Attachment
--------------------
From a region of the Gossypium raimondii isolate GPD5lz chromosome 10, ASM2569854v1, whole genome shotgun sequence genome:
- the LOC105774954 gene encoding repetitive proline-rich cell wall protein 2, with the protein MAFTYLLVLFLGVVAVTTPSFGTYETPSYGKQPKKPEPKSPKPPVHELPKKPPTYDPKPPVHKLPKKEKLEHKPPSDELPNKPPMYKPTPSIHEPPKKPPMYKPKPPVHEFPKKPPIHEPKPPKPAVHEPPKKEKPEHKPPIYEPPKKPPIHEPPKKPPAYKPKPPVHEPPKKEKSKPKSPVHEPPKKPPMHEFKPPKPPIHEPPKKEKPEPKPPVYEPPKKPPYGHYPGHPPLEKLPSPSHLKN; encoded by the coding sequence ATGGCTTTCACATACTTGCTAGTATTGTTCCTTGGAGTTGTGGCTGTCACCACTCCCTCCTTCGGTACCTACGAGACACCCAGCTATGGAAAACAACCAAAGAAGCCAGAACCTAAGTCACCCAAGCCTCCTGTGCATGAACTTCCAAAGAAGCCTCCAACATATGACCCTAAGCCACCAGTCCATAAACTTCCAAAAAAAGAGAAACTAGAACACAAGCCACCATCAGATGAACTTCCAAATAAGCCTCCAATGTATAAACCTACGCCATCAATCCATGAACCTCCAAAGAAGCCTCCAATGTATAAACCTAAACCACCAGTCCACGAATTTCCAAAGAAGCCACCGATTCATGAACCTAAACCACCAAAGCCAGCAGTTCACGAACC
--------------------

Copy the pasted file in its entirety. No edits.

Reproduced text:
From a region of the Gossypium raimondii isolate GPD5lz chromosome 10, ASM2569854v1, whole genome shotgun sequence genome:
- the LOC105774954 gene encoding repetitive proline-rich cell wall protein 2, with the protein MAFTYLLVLFLGVVAVTTPSFGTYETPSYGKQPKKPEPKSPKPPVHELPKKPPTYDPKPPVHKLPKKEKLEHKPPSDELPNKPPMYKPTPSIHEPPKKPPMYKPKPPVHEFPKKPPIHEPKPPKPAVHEPPKKEKPEHKPPIYEPPKKPPIHEPPKKPPAYKPKPPVHEPPKKEKSKPKSPVHEPPKKPPMHEFKPPKPPIHEPPKKEKPEPKPPVYEPPKKPPYGHYPGHPPLEKLPSPSHLKN; encoded by the coding sequence ATGGCTTTCACATACTTGCTAGTATTGTTCCTTGGAGTTGTGGCTGTCACCACTCCCTCCTTCGGTACCTACGAGACACCCAGCTATGGAAAACAACCAAAGAAGCCAGAACCTAAGTCACCCAAGCCTCCTGTGCATGAACTTCCAAAGAAGCCTCCAACATATGACCCTAAGCCACCAGTCCATAAACTTCCAAAAAAAGAGAAACTAGAACACAAGCCACCATCAGATGAACTTCCAAATAAGCCTCCAATGTATAAACCTACGCCATCAATCCATGAACCTCCAAAGAAGCCTCCAATGTATAAACCTAAACCACCAGTCCACGAATTTCCAAAGAAGCCACCGATTCATGAACCTAAACCACCAAAGCCAGCAGTTCACGAACC